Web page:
Maria "Marie" Dollinger-Hendrix was a German track and field athlete who competed in sprinting events and the 800 metres. She represented Germany at three consecutive Olympic Games: 1928, 1932 and 1936.

800 metres at the Olympics

The 800 metres at the Summer Olympics has been contested since the first edition of the multi-sport event. The men's 800 m has been present on the Olympic athletics programme since 1896. The women's event was first held in 1928, making it the first distance running event for women. However it was not held again until 1960, since when it has been a permanent fixture. It is the most prestigious 800 m race at elite level. The competition format typically has three rounds: a qualifying round, semi-final stage, and a final between eight runners.

4 × 100 metres relay at the Olympics

The 4 × 100 metres relay at the Summer Olympics is the shortest track relay event held at the multi-sport event. The men's relay has been present on the Olympic athletics programme since 1912 and the women's event has been continuously held since the 1928 Olympic Games in Amsterdam. It is the most prestigious 4×100 m relay race at elite level.

4 × 400 metres relay at the Olympics

The 4×400 metres relay at the Summer Olympics is the longest track relay event held at the multi-sport event. The men's relay has been present on the Olympic athletics programme since 1912 and the women's event has been continuously held since the 1972 Olympics. It is the most prestigious 4×400 m relay race at elite level. At the 1908 Summer Olympics, a precursor to this event was held – the 1600 m medley relay. This event, with two legs of 200 m, one of 400 m, and a final leg of 800 m, was the first track relay in Olympic history.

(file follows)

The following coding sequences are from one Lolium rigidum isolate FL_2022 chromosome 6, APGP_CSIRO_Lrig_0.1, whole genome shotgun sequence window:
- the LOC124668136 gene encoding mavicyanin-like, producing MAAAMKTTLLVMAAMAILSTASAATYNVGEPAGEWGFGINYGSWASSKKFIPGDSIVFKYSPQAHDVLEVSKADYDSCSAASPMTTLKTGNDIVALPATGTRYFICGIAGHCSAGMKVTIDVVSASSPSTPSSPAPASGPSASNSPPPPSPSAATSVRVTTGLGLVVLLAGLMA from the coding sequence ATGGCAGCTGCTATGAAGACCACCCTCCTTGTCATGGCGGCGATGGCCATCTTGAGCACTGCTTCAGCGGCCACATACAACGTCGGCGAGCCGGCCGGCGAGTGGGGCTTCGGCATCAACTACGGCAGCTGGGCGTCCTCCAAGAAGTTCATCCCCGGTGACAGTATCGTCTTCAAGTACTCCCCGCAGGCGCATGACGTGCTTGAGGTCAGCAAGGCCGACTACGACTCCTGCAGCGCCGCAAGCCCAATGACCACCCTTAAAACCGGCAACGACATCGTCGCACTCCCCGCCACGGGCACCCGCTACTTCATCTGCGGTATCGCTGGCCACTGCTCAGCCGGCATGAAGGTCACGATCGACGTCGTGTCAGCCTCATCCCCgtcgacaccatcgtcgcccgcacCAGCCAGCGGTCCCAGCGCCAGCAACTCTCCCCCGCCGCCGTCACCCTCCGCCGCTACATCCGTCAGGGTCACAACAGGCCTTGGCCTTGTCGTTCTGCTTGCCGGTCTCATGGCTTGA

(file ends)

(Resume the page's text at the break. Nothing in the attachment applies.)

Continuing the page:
Steeplechase at the Olympics

The steeplechase at the Summer Olympics has been held over several distances and is the longest track event with obstacles held at the multi-sport event. The men's 3000 metres steeplechase has been present on the Olympic athletics programme since 1920. The women's event is the most recent addition to the programme, having been added at the 2008 Olympics. It is the most prestigious steeplechase track race at elite level.

References

William James Mallon is an American orthopedic surgeon, former professional golfer and a leading authority on the history of the Olympic Games.

Sports Reference, LLC is a company which operates several sports-related websites, including Baseball-Reference.com, Pro-Football-Reference.com, Basketball Reference, and Hockey Reference.

Records
Preceded by
Flag of the United Kingdom.svg Mary Lines
Women's 800 metres World Record Holder
1927-08-07 1928-06-16
Succeeded by
Flag of Sweden.svg Inga Gentzel
Preceded by
Flag of Sweden.svg Inga Gentzel
Women's 800 metres World Record Holder
1928-07-01 1944-08-28
Succeeded by
Flag of Sweden.svg Anna Larsson